Originally published November 25, 2015
To say we were blindsided by this diagnosis is an understatement. Paul had been having some body cramps and dizzy spells for quite a while, but he was convinced that it was something related to damaged nerves in his back. He is a mechanic and doesn't know the meaning of the word stop, or relax, so he was always pushing his body.
Early in November he had a very bad weekend with almost constant cramping. Not little short cramps but cramps that ran all the way down his right side- hand, arm, abdomen, hip, leg, foot...so bad that he was nearly in tears several times. Anyone who knows Paul knows that he doesn't show weakness and will work through most any pain.
Originally published November 26, 2015
Paul and I can't begin to thank everyone enough for their support at this time. Despite the diagnosis and all the changes we're facing in our lives, we are still very thankful today.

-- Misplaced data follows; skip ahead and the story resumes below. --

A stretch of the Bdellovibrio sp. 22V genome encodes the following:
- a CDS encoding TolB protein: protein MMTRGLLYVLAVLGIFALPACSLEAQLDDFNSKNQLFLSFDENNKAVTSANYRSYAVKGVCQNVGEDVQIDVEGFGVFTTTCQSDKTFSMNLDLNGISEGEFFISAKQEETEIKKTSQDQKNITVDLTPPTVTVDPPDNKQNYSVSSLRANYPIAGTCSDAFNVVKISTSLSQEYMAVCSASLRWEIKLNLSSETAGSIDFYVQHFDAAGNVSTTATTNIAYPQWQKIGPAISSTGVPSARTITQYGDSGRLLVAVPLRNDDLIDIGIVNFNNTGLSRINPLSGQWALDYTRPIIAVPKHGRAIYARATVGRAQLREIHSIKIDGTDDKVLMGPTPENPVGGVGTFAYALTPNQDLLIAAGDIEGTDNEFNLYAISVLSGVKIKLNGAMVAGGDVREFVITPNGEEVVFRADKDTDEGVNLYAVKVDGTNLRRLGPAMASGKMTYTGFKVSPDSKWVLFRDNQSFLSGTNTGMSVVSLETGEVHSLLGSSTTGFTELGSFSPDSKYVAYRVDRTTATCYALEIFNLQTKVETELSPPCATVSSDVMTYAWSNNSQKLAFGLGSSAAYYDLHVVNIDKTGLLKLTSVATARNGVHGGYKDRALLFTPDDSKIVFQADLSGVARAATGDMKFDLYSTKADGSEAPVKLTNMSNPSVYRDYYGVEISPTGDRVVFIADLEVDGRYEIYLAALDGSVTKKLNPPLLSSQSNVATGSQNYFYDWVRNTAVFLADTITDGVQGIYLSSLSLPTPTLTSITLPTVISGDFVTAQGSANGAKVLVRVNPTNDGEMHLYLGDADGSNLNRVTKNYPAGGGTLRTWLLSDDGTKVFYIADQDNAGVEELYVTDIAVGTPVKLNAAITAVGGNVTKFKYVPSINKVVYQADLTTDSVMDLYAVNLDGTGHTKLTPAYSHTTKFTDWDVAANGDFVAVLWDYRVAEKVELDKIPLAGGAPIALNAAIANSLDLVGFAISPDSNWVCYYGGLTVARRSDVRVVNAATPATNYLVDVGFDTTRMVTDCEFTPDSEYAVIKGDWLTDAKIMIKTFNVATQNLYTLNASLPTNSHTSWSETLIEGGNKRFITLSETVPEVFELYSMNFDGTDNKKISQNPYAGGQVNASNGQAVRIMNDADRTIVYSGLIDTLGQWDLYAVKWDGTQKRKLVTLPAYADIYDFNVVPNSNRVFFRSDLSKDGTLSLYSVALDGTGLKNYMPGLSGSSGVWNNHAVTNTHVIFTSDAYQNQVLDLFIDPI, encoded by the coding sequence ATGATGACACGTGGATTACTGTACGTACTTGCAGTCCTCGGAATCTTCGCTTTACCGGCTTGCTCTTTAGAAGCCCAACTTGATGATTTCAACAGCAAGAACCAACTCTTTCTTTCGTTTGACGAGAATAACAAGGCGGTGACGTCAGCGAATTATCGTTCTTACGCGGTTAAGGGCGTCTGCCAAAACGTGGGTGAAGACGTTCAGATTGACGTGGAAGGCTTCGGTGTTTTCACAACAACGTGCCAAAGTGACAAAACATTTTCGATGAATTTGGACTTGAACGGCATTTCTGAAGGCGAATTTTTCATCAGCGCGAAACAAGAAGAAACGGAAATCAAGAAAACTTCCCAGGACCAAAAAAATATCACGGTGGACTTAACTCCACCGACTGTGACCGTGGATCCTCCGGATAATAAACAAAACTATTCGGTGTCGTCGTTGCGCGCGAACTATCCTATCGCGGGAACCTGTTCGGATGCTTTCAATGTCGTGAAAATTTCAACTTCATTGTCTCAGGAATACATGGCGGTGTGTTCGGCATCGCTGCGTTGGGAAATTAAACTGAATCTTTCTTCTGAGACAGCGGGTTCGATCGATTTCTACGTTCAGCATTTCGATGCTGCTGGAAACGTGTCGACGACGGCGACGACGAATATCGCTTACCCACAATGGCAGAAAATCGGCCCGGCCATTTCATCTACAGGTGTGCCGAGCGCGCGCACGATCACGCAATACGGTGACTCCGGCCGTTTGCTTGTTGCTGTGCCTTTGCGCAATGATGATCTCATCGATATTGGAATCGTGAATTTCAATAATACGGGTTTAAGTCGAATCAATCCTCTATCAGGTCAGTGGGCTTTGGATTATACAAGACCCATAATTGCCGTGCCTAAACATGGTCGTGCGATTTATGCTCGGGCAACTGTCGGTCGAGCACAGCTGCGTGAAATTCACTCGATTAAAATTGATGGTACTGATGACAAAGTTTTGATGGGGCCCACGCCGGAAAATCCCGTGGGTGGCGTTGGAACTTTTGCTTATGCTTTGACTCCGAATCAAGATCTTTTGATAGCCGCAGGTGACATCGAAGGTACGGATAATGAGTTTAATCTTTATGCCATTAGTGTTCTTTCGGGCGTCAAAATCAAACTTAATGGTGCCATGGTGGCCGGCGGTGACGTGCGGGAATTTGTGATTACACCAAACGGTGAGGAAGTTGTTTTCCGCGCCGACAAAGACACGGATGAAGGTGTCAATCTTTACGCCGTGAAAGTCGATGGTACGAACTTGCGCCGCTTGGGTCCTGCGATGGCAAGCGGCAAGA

We have amazing family members near and far. We have supportive and helpful friends. We have great kids. We have each other. There are others out there who are in worse shape than we are and while we will spend today basking in the glow of loving family there are many who won't have that opportunity.
So while we are going to have a very Happy Thanksgiving our hearts and our prayers go out to those who don't have all that they need and who don't have the love and support that everyone deserves.
Originally published November 27, 2015